In particular, again with reference to FIG. 1, the pulse generation instant determining means 1 emit a signal, designated by INC-START, while the pulse amplitude determination means 2 emit a signal designated by INC-END. The two signals INC-END and INC-START are input to logic means 4, conveniently constituted for example by a NAND gate, whose output is a signal which drives the means 3 for generating (managing) the pulse INC.
FIG. 1 illustrates the presence of timing means 5, which are adapted to generate signals for driving the pulse generation means 3 and receive feedback from them.
The timing means 5 are not shown in the circuit diagram of FIG. 2 and receive in input a plurality of signals, including:
ALE: address latch enable signal;
CEN: chip enable negated signal;
RDN: read negated signal.
The timing means 5 further emit in output a plurality of signals, including:
PRI-ODD: a signal which indicates that the current activities are prioritized for the odd memory bank;
BURST: a signal which indicates that sequential reading of the memory can occur and that pulse generation can be enabled;
ALEN: address latch enable negated signal;
SH-CEN: time-shifted and negated chip disable signal; and
WAIT: signal for temporarily suspending the pulses, allowing synchronization with the external clock according to the interleaved protocol.
The means 1 for determining the instant of generation of the pulse INC receive in input a signal for stimulating the generation of the pulses, DU-LOADN, and the signal ALEN, which is generated, as mentioned, by the timing means 5.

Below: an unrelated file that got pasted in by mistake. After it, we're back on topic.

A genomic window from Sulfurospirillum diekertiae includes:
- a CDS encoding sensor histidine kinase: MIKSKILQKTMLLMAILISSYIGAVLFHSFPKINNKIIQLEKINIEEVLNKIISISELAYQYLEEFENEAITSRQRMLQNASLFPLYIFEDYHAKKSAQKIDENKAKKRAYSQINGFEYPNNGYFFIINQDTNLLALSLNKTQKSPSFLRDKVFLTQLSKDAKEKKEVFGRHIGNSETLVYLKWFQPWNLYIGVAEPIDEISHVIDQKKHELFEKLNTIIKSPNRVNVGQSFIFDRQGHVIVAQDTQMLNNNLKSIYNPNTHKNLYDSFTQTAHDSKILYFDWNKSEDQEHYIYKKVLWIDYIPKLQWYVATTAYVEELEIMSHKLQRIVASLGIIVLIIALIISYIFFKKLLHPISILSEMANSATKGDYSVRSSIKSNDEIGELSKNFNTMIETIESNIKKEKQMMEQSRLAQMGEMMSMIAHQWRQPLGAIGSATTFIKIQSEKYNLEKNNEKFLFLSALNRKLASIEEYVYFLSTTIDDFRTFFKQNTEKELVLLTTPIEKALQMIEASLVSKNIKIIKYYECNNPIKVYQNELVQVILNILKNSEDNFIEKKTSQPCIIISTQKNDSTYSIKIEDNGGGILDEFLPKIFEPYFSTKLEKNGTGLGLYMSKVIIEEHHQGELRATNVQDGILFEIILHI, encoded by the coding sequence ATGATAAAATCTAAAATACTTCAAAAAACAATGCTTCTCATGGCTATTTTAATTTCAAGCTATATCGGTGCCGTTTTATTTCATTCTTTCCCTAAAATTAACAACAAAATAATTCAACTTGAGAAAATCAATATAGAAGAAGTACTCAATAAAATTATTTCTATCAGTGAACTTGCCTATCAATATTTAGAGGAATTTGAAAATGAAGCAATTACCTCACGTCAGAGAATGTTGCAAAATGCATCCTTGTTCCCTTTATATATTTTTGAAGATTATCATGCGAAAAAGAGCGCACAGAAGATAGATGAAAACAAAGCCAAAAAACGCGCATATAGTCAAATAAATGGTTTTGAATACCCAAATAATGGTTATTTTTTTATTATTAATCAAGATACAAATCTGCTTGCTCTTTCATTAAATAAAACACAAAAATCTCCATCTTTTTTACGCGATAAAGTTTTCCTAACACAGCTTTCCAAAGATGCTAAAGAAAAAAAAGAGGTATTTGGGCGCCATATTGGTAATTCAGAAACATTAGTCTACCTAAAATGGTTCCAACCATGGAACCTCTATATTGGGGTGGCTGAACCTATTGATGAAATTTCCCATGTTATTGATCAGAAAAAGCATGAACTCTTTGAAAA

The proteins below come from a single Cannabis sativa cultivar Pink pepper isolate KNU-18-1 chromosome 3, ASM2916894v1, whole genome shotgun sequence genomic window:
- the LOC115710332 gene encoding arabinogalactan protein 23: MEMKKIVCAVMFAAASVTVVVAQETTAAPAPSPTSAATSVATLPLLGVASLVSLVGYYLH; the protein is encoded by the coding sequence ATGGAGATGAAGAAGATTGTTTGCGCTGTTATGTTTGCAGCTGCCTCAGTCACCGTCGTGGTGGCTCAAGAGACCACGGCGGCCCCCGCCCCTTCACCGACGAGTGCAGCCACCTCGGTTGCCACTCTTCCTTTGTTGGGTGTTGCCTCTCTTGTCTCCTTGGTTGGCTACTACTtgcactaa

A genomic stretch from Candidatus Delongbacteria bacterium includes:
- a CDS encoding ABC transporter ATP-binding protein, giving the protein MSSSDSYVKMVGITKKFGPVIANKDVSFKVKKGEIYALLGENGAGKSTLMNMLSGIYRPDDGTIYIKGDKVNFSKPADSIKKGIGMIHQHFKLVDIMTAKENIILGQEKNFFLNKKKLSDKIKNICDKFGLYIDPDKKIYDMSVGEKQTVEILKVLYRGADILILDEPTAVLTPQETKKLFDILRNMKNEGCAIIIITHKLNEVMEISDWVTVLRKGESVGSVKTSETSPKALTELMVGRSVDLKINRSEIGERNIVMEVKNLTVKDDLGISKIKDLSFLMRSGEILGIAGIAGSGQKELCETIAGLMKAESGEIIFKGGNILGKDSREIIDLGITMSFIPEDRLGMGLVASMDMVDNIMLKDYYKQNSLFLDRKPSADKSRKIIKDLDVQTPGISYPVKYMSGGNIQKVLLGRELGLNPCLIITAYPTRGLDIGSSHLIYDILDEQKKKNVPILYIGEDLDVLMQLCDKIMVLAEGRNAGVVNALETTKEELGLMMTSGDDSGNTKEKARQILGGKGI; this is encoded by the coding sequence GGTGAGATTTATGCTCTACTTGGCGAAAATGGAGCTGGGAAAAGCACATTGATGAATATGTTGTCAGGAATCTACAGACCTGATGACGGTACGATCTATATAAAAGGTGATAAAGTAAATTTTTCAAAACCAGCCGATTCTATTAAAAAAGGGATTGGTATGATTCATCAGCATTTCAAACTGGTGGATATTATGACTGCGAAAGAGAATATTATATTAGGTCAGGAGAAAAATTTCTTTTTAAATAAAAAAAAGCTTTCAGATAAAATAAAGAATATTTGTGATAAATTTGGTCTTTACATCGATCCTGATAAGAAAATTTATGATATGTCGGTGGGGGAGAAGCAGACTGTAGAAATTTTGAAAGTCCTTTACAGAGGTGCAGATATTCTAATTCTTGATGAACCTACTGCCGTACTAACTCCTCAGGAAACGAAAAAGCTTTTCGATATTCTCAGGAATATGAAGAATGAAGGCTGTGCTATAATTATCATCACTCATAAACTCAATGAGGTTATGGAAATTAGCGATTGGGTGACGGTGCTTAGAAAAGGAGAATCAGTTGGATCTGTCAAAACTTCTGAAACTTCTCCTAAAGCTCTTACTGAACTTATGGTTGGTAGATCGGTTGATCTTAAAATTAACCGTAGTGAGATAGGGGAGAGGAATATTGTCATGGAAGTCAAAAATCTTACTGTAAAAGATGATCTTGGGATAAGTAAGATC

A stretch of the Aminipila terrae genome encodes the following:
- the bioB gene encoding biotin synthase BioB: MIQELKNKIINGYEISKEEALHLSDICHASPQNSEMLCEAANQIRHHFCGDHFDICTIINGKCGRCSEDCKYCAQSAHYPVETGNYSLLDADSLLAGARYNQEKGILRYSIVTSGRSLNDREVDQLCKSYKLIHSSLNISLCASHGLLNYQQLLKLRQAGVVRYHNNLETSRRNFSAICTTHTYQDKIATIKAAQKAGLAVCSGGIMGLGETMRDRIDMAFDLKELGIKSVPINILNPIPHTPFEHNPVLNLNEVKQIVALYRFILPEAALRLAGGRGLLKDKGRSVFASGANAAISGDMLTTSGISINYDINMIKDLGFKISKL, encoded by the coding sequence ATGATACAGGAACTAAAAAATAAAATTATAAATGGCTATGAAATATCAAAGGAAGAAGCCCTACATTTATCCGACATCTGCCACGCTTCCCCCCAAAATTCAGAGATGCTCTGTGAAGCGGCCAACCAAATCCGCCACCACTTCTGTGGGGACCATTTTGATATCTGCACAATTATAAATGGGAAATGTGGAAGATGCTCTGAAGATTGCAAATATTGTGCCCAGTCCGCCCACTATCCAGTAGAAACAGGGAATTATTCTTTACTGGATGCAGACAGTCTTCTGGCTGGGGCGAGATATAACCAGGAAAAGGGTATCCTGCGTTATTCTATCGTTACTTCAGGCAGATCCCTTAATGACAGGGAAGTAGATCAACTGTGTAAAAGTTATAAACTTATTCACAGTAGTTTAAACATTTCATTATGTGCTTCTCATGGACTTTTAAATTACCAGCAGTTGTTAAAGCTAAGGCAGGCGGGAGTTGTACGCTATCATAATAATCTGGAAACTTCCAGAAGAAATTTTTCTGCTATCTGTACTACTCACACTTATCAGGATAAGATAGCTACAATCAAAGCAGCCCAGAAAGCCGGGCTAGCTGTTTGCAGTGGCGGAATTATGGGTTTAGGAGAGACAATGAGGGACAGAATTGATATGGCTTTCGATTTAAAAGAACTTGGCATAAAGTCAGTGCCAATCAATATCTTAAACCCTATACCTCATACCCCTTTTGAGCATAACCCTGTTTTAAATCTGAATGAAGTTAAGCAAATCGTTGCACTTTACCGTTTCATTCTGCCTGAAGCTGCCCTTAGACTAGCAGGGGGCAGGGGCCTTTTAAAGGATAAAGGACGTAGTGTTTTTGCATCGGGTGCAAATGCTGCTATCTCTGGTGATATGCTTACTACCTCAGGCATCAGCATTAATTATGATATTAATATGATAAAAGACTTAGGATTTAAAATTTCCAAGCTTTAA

In particular, the signal DU-LOADN stimulates read pulses at each read cycle end which ends with the loading pulse DU-LOADN.
The means 3 for generating the pulse INC instead emit in output, in addition to the pulse INC, the following signals:
END-INC: INC pulse end signal, which is fed back to the timing means 5 and indicates that increment activities are in progress; it allows to synchronize the activities of the timing of the memory;
PRI-INC: priority pointer update pulse signal which controls the activities of the two memory banks;
NOISE: a signal for indicating a “noisy” interval due to transition on the outputs of the memory;
NO-NOISE: signal for suppressing the NOISE pulse.
At this point it is necessary to make a brief preamble and illustrate the meaning of the INC pulse which is used to increment the counters of the memory banks.
In practice, the pulse INC, together with signals which indicate the odd bank counter and the even bank counter, is sent to logic means which are adapted to provide in output a signal for incrementing the even memory bank counter and a signal for incrementing the odd memory bank counter.
The even and odd counters of the even and odd memory banks, respectively, in turn emit a set of address signals which are meant to allow to read the respective memory bank.
Therefore, the increment pulse INC is used to generate increment pulses which are dedicated respectively to the counter of the even memory bank and to the odd memory bank counter.
The signal PRI-INC instead updates the current activities, assigning them alternately to one memory bank or the other at the end of each read cycle.